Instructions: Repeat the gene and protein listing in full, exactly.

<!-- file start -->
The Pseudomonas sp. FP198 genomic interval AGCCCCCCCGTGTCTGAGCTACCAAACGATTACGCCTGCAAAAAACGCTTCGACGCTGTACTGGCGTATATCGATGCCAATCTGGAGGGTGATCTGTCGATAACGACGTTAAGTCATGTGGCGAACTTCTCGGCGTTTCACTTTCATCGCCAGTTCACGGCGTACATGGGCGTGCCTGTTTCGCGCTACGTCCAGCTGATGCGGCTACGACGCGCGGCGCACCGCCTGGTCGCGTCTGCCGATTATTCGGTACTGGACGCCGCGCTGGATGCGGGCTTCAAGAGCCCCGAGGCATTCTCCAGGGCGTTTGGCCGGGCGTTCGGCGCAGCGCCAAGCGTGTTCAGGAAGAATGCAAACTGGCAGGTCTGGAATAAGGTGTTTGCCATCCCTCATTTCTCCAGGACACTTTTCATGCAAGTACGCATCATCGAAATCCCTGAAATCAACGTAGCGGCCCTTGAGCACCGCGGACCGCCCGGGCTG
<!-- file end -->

The Pseudomonas sp. FP198 genomic interval AGCCCCCCCGTGTCTGAGCTACCAAACGATTACGCCTGCAAAAAACGCTTCGACGCTGTACTGGCGTATATCGATGCCAATCTGGAGGGTGATCTGTCGATAACGACGTTAAGTCATGTGGCGAACTTCTCGGCGTTTCACTTTCATCGCCAGTTCACGGCGTACATGGGCGTGCCTGTTTCGCGCTACGTCCAGCTGATGCGGCTACGACGCGCGGCGCACCGCCTGGTCGCGTCTGCCGATTATTCGGTACTGGACGCCGCGCTGGATGCGGGCTTCAAGAGCCCCGAGGCATTCTCCAGGGCGTTTGGCCGGGCGTTCGGCGCAGCGCCAAGCGTGTTCAGGAAGAATGCAAACTGGCAGGTCTGGAATAAGGTGTTTGCCATCCCTCATTTCTCCAGGACACTTTTCATGCAAGTACGCATCATCGAAATCCCTGAAATCAACGTAGCGGCCCTTGAGCACCGCGGACCGCCCGGGCTG